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Thursday
Nov042010

The House Chicken And The Swedish Rat.

My face is squished into the carpet and the dogs think maybe I've had that stroke they've been waiting for. They are sniffing at my neck and my ass, taking big drags of my odor, seeing if they can smell the Grim Reaper on me. Lucky for me, they don't. I know they would start in eating me before too long. No Call of The Wild shit here. No pacing around the master, whining/worrying. No miraculous calls to 911 placed by a black lab. Hell no. One of them would give the other one the green light with a quick glance.

There! There I smelled it! I just smelled the dead smell! He's gone/Dig In!

They'd be conking heads and making snorts and using their paws and their fangs and their long stinky tongues to get at the best cuts of me; like the rednecks at the Golden Corral on Saturday night, when they refresh the ribs and the pulled pork. Fucking fat bastards. Thankless pickled-brained gluttons, vaccuming my sweet fine muscles into their dog guts.

Ugh.

Anyways, I'm not dead, so they can shove it.

I'm down on the floor, with my left cheek planted so hard into the carpet that I can feel some of the fibers tickling the corner of my eyball. I'm being still too, and quiet, so when the damn dogs come hovering I have to give them stealth kicks and ninja pops to get them to clear out. 

I see Violet's little socks thumping across her side of the floor. She's on the move. Perfect. She has no clue I'm here. I can barely make out her feet when they stop just a few inches away from my eye, on the other side of her bedroom door.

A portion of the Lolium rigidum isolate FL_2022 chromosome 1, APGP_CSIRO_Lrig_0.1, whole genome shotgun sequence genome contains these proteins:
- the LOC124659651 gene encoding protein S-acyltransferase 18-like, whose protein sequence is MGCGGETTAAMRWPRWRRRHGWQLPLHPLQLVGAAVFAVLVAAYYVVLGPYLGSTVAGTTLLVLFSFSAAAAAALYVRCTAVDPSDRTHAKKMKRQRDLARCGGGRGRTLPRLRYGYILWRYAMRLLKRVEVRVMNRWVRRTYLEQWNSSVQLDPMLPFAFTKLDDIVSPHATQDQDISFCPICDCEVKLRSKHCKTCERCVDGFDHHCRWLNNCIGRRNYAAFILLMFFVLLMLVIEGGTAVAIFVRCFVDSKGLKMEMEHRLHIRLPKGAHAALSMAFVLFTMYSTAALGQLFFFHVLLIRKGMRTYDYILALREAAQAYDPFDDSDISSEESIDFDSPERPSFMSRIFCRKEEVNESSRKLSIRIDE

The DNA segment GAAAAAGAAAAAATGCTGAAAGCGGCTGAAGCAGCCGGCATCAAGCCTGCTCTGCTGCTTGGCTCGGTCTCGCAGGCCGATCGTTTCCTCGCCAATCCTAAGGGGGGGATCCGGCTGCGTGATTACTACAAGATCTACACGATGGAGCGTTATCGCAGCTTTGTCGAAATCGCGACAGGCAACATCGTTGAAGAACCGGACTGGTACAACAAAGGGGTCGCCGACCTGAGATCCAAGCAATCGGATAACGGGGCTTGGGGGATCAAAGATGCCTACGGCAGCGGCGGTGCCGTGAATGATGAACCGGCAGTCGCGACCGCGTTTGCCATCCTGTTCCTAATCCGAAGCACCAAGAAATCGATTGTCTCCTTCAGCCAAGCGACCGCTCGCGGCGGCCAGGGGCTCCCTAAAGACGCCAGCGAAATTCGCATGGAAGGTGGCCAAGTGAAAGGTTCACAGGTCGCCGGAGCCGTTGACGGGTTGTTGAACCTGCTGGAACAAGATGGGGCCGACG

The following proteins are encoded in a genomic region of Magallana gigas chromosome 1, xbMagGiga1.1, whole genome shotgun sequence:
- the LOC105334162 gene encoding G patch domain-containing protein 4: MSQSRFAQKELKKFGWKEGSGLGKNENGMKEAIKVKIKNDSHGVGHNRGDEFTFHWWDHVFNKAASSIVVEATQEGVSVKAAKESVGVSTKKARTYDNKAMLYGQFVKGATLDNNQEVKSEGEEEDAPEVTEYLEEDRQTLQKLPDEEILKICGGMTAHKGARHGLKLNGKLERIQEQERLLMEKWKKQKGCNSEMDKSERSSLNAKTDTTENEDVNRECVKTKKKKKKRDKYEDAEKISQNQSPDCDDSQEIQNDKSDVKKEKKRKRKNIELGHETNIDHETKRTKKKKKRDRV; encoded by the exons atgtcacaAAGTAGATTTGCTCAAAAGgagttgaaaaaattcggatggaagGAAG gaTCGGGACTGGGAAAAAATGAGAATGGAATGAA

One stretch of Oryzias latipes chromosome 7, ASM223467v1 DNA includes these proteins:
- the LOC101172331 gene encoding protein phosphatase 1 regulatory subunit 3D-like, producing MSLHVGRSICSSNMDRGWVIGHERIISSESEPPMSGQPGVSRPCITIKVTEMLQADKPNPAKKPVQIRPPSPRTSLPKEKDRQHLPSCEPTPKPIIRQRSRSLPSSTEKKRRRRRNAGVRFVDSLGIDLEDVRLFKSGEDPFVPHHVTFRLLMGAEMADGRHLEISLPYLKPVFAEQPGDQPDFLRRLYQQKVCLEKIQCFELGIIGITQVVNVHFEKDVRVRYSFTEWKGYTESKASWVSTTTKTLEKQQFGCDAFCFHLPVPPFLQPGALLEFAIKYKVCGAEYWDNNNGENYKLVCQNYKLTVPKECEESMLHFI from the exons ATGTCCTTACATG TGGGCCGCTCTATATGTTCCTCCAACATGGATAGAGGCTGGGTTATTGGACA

Twist/Shake/Twist/Twist/Shake! Ha! She's trying to turn the door knob! I'm breaded in pride crumbs. My little girl trying to escape her bedroom on her own.

I am enamored. Fascinated with a splash of terror.

(  And I'm ok with it as long as I'm in on the whole thing, either lying in wait behind the door, or having a Diet Coke and some chips as I watch my secret bank of forty three hidden camera montors. Whatever works is fine with me. I'll get as creative as she does. Sneaking out the window at 11pm on a Friday night when we're supposed to be waking up early tomorrow morning for a family trip to the Christmas Tree Farm/YES IN JULY!, to keep an eye on the tree we tagged with a sliver of orange ribbon back in March; to make certain it is growing and will be ready for the sixty pounds of lights and kabibble we aim to hang from its carcass come December. Sneaking out the window, using the little fire ladder I have set up to aid her in an emergency, a ladder which she descends, quietly/swiftly, down-down-down, to the freedom she deserves and the friends she NEEDS to see TONIGHT; to be with other humans who actually understand her and love her, not like her thick-headed dorky asshole Dad who is, O.M.G!: waiting at the bottom of the ladder, with a glass of wine; ankle-deep in Home Depot barkchips and cedar shavings.